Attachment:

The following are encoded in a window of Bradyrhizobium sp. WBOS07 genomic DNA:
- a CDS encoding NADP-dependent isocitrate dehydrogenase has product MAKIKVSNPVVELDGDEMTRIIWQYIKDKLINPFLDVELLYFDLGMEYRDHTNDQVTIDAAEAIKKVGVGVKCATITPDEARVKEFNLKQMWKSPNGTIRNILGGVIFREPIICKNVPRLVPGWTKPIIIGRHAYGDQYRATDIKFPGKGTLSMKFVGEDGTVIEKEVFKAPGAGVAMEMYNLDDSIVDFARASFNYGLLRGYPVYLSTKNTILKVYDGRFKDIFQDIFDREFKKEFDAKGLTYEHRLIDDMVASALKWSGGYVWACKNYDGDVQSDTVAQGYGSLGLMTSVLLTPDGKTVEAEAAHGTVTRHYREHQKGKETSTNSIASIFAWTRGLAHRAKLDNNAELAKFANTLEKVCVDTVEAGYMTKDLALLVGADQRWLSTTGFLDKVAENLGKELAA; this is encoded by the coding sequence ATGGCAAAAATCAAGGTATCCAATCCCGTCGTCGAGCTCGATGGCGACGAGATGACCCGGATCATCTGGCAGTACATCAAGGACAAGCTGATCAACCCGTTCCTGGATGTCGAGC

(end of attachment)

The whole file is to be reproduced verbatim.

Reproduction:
The following are encoded in a window of Bradyrhizobium sp. WBOS07 genomic DNA:
- a CDS encoding NADP-dependent isocitrate dehydrogenase has product MAKIKVSNPVVELDGDEMTRIIWQYIKDKLINPFLDVELLYFDLGMEYRDHTNDQVTIDAAEAIKKVGVGVKCATITPDEARVKEFNLKQMWKSPNGTIRNILGGVIFREPIICKNVPRLVPGWTKPIIIGRHAYGDQYRATDIKFPGKGTLSMKFVGEDGTVIEKEVFKAPGAGVAMEMYNLDDSIVDFARASFNYGLLRGYPVYLSTKNTILKVYDGRFKDIFQDIFDREFKKEFDAKGLTYEHRLIDDMVASALKWSGGYVWACKNYDGDVQSDTVAQGYGSLGLMTSVLLTPDGKTVEAEAAHGTVTRHYREHQKGKETSTNSIASIFAWTRGLAHRAKLDNNAELAKFANTLEKVCVDTVEAGYMTKDLALLVGADQRWLSTTGFLDKVAENLGKELAA; this is encoded by the coding sequence ATGGCAAAAATCAAGGTATCCAATCCCGTCGTCGAGCTCGATGGCGACGAGATGACCCGGATCATCTGGCAGTACATCAAGGACAAGCTGATCAACCCGTTCCTGGATGTCGAGC